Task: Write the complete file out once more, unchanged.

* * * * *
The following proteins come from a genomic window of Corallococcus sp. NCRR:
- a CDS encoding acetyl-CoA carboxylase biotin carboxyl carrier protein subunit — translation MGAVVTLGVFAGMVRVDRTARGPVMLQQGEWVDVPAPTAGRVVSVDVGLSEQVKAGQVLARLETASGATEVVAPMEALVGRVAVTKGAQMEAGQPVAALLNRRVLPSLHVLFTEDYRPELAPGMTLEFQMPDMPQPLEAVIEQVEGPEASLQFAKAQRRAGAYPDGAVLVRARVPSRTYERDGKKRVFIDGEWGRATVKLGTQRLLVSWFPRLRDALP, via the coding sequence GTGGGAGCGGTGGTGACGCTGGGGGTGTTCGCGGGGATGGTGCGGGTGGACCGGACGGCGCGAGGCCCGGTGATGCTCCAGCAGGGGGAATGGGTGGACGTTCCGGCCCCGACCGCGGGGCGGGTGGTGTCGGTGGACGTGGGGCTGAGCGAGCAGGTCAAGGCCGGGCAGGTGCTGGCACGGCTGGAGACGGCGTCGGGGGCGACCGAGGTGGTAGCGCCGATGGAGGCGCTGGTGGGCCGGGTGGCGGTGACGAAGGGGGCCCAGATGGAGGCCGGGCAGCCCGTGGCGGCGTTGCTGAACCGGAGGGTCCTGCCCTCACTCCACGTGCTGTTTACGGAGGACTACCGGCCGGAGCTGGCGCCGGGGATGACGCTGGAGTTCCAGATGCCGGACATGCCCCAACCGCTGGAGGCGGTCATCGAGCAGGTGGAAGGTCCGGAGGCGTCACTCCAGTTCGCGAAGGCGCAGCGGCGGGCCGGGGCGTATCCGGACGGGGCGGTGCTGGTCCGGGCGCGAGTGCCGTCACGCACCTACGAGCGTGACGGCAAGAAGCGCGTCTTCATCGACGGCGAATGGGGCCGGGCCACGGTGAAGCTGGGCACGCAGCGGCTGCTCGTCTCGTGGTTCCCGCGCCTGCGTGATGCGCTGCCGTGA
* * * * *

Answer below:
The following proteins come from a genomic window of Corallococcus sp. NCRR:
- a CDS encoding acetyl-CoA carboxylase biotin carboxyl carrier protein subunit — translation MGAVVTLGVFAGMVRVDRTARGPVMLQQGEWVDVPAPTAGRVVSVDVGLSEQVKAGQVLARLETASGATEVVAPMEALVGRVAVTKGAQMEAGQPVAALLNRRVLPSLHVLFTEDYRPELAPGMTLEFQMPDMPQPLEAVIEQVEGPEASLQFAKAQRRAGAYPDGAVLVRARVPSRTYERDGKKRVFIDGEWGRATVKLGTQRLLVSWFPRLRDALP, via the coding sequence GTGGGAGCGGTGGTGACGCTGGGGGTGTTCGCGGGGATGGTGCGGGTGGACCGGACGGCGCGAGGCCCGGTGATGCTCCAGCAGGGGGAATGGGTGGACGTTCCGGCCCCGACCGCGGGGCGGGTGGTGTCGGTGGACGTGGGGCTGAGCGAGCAGGTCAAGGCCGGGCAGGTGCTGGCACGGCTGGAGACGGCGTCGGGGGCGACCGAGGTGGTAGCGCCGATGGAGGCGCTGGTGGGCCGGGTGGCGGTGACGAAGGGGGCCCAGATGGAGGCCGGGCAGCCCGTGGCGGCGTTGCTGAACCGGAGGGTCCTGCCCTCACTCCACGTGCTGTTTACGGAGGACTACCGGCCGGAGCTGGCGCCGGGGATGACGCTGGAGTTCCAGATGCCGGACATGCCCCAACCGCTGGAGGCGGTCATCGAGCAGGTGGAAGGTCCGGAGGCGTCACTCCAGTTCGCGAAGGCGCAGCGGCGGGCCGGGGCGTATCCGGACGGGGCGGTGCTGGTCCGGGCGCGAGTGCCGTCACGCACCTACGAGCGTGACGGCAAGAAGCGCGTCTTCATCGACGGCGAATGGGGCCGGGCCACGGTGAAGCTGGGCACGCAGCGGCTGCTCGTCTCGTGGTTCCCGCGCCTGCGTGATGCGCTGCCGTGA